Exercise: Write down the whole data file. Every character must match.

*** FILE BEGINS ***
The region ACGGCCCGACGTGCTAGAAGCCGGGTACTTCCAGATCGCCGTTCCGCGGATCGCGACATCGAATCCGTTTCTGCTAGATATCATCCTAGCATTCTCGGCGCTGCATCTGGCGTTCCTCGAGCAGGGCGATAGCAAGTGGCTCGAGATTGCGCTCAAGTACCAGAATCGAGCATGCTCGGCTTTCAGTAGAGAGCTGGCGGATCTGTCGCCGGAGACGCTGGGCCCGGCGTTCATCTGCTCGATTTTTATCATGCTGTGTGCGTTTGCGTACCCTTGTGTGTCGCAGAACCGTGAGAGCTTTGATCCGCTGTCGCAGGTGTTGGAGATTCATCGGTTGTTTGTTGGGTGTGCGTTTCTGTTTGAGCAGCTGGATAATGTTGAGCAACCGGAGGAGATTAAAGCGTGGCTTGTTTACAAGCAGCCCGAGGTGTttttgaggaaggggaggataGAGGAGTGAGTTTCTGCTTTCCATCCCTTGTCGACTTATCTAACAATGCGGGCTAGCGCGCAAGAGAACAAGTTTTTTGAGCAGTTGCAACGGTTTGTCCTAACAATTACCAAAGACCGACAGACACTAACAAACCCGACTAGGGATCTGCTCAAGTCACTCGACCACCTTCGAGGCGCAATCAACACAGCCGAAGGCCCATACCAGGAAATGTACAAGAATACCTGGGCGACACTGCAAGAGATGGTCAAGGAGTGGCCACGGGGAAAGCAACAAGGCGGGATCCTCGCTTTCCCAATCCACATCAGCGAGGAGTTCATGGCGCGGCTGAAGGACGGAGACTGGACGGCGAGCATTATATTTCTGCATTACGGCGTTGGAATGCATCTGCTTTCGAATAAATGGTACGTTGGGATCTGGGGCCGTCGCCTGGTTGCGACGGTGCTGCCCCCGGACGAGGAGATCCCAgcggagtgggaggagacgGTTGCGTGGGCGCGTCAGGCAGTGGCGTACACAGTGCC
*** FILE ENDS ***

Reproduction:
The region ACGGCCCGACGTGCTAGAAGCCGGGTACTTCCAGATCGCCGTTCCGCGGATCGCGACATCGAATCCGTTTCTGCTAGATATCATCCTAGCATTCTCGGCGCTGCATCTGGCGTTCCTCGAGCAGGGCGATAGCAAGTGGCTCGAGATTGCGCTCAAGTACCAGAATCGAGCATGCTCGGCTTTCAGTAGAGAGCTGGCGGATCTGTCGCCGGAGACGCTGGGCCCGGCGTTCATCTGCTCGATTTTTATCATGCTGTGTGCGTTTGCGTACCCTTGTGTGTCGCAGAACCGTGAGAGCTTTGATCCGCTGTCGCAGGTGTTGGAGATTCATCGGTTGTTTGTTGGGTGTGCGTTTCTGTTTGAGCAGCTGGATAATGTTGAGCAACCGGAGGAGATTAAAGCGTGGCTTGTTTACAAGCAGCCCGAGGTGTttttgaggaaggggaggataGAGGAGTGAGTTTCTGCTTTCCATCCCTTGTCGACTTATCTAACAATGCGGGCTAGCGCGCAAGAGAACAAGTTTTTTGAGCAGTTGCAACGGTTTGTCCTAACAATTACCAAAGACCGACAGACACTAACAAACCCGACTAGGGATCTGCTCAAGTCACTCGACCACCTTCGAGGCGCAATCAACACAGCCGAAGGCCCATACCAGGAAATGTACAAGAATACCTGGGCGACACTGCAAGAGATGGTCAAGGAGTGGCCACGGGGAAAGCAACAAGGCGGGATCCTCGCTTTCCCAATCCACATCAGCGAGGAGTTCATGGCGCGGCTGAAGGACGGAGACTGGACGGCGAGCATTATATTTCTGCATTACGGCGTTGGAATGCATCTGCTTTCGAATAAATGGTACGTTGGGATCTGGGGCCGTCGCCTGGTTGCGACGGTGCTGCCCCCGGACGAGGAGATCCCAgcggagtgggaggagacgGTTGCGTGGGCGCGTCAGGCAGTGGCGTACACAGTGCC